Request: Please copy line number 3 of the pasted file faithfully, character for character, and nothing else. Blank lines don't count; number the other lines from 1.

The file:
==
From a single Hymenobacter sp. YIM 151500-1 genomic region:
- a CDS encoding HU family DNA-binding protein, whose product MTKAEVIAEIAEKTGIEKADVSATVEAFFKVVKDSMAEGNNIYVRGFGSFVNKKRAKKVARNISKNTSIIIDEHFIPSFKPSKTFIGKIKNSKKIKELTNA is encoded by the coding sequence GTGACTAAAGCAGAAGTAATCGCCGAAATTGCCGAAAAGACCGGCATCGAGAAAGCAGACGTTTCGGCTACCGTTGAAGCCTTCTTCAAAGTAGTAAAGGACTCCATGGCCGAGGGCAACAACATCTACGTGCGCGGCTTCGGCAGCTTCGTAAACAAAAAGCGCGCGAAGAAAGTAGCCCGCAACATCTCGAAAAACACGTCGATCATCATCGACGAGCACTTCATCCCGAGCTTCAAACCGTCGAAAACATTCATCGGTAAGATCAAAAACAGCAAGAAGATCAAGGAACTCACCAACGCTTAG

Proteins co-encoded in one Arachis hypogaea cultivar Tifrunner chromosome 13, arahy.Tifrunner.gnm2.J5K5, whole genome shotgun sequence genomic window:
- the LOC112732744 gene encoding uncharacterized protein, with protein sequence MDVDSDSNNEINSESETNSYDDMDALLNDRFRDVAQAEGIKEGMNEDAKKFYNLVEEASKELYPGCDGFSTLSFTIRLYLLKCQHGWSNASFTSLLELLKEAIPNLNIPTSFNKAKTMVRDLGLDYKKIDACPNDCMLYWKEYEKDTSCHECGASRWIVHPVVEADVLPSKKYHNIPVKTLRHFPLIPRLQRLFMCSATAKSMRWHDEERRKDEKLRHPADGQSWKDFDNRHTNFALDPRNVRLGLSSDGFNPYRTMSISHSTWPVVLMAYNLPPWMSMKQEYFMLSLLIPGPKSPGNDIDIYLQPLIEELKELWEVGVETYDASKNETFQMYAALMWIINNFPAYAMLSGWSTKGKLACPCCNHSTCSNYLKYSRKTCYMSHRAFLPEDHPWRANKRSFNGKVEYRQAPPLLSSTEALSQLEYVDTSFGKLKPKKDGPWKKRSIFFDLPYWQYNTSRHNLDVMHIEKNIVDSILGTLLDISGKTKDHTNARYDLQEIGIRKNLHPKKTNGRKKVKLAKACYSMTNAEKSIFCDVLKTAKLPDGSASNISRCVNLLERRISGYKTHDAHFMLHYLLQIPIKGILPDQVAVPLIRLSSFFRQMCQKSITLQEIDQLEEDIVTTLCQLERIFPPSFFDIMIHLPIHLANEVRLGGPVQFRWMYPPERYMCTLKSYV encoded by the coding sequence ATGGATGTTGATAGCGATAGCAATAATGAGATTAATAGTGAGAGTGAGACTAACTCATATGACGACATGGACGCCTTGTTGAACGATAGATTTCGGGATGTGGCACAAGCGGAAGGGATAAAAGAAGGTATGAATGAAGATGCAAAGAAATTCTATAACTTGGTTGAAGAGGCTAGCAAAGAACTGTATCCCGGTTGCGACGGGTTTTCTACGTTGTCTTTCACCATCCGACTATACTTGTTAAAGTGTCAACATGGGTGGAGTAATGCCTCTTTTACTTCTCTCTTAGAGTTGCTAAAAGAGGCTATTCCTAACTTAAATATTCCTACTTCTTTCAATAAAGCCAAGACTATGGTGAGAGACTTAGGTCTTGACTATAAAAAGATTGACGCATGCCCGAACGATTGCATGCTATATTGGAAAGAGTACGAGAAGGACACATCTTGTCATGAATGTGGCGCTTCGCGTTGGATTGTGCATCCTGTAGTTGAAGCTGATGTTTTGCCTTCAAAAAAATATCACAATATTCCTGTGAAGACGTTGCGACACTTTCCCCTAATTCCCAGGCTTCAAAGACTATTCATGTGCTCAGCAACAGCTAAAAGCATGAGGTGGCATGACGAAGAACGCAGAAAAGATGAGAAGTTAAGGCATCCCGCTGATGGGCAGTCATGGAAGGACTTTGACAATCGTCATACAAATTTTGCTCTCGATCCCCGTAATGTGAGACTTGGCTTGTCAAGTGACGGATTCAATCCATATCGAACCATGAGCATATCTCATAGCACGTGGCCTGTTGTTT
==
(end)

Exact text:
Proteins co-encoded in one Arachis hypogaea cultivar Tifrunner chromosome 13, arahy.Tifrunner.gnm2.J5K5, whole genome shotgun sequence genomic window: